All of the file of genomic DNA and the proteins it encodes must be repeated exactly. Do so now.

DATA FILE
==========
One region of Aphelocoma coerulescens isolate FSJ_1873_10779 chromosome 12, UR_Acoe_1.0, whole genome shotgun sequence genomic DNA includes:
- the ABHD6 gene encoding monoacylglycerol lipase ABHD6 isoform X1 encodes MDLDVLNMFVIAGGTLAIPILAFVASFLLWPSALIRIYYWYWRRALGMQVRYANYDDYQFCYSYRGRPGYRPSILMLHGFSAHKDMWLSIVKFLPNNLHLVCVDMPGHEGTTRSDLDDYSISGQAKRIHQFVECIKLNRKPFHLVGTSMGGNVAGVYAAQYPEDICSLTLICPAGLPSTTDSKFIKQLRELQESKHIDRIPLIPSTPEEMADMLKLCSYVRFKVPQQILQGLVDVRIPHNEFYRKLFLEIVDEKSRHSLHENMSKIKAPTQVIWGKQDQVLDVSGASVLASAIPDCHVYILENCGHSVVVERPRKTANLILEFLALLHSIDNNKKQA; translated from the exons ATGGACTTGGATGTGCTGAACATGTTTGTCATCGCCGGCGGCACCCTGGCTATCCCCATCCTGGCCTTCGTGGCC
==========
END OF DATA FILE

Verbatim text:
One region of Aphelocoma coerulescens isolate FSJ_1873_10779 chromosome 12, UR_Acoe_1.0, whole genome shotgun sequence genomic DNA includes:
- the ABHD6 gene encoding monoacylglycerol lipase ABHD6 isoform X1 encodes MDLDVLNMFVIAGGTLAIPILAFVASFLLWPSALIRIYYWYWRRALGMQVRYANYDDYQFCYSYRGRPGYRPSILMLHGFSAHKDMWLSIVKFLPNNLHLVCVDMPGHEGTTRSDLDDYSISGQAKRIHQFVECIKLNRKPFHLVGTSMGGNVAGVYAAQYPEDICSLTLICPAGLPSTTDSKFIKQLRELQESKHIDRIPLIPSTPEEMADMLKLCSYVRFKVPQQILQGLVDVRIPHNEFYRKLFLEIVDEKSRHSLHENMSKIKAPTQVIWGKQDQVLDVSGASVLASAIPDCHVYILENCGHSVVVERPRKTANLILEFLALLHSIDNNKKQA; translated from the exons ATGGACTTGGATGTGCTGAACATGTTTGTCATCGCCGGCGGCACCCTGGCTATCCCCATCCTGGCCTTCGTGGCC